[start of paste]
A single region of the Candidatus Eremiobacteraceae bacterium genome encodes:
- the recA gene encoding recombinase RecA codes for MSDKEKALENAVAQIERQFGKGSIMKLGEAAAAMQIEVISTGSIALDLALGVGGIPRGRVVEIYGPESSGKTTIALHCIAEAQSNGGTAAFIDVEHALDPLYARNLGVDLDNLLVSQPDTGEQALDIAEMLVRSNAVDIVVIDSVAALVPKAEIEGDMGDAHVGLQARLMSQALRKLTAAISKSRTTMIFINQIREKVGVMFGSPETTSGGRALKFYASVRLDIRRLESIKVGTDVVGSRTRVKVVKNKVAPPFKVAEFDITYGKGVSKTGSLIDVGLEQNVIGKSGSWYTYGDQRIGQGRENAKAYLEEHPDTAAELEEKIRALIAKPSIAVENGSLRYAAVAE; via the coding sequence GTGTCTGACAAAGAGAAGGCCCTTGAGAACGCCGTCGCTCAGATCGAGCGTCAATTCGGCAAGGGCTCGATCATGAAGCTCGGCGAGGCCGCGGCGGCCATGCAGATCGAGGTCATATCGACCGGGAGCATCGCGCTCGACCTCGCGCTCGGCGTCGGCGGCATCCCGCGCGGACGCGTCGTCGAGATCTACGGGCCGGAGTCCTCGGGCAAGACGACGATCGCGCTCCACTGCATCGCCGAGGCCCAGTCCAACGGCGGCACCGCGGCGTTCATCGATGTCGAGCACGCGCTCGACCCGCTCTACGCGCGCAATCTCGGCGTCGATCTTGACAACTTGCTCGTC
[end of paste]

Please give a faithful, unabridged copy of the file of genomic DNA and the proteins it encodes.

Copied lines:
A single region of the Candidatus Eremiobacteraceae bacterium genome encodes:
- the recA gene encoding recombinase RecA codes for MSDKEKALENAVAQIERQFGKGSIMKLGEAAAAMQIEVISTGSIALDLALGVGGIPRGRVVEIYGPESSGKTTIALHCIAEAQSNGGTAAFIDVEHALDPLYARNLGVDLDNLLVSQPDTGEQALDIAEMLVRSNAVDIVVIDSVAALVPKAEIEGDMGDAHVGLQARLMSQALRKLTAAISKSRTTMIFINQIREKVGVMFGSPETTSGGRALKFYASVRLDIRRLESIKVGTDVVGSRTRVKVVKNKVAPPFKVAEFDITYGKGVSKTGSLIDVGLEQNVIGKSGSWYTYGDQRIGQGRENAKAYLEEHPDTAAELEEKIRALIAKPSIAVENGSLRYAAVAE; via the coding sequence GTGTCTGACAAAGAGAAGGCCCTTGAGAACGCCGTCGCTCAGATCGAGCGTCAATTCGGCAAGGGCTCGATCATGAAGCTCGGCGAGGCCGCGGCGGCCATGCAGATCGAGGTCATATCGACCGGGAGCATCGCGCTCGACCTCGCGCTCGGCGTCGGCGGCATCCCGCGCGGACGCGTCGTCGAGATCTACGGGCCGGAGTCCTCGGGCAAGACGACGATCGCGCTCCACTGCATCGCCGAGGCCCAGTCCAACGGCGGCACCGCGGCGTTCATCGATGTCGAGCACGCGCTCGACCCGCTCTACGCGCGCAATCTCGGCGTCGATCTTGACAACTTGCTCGTC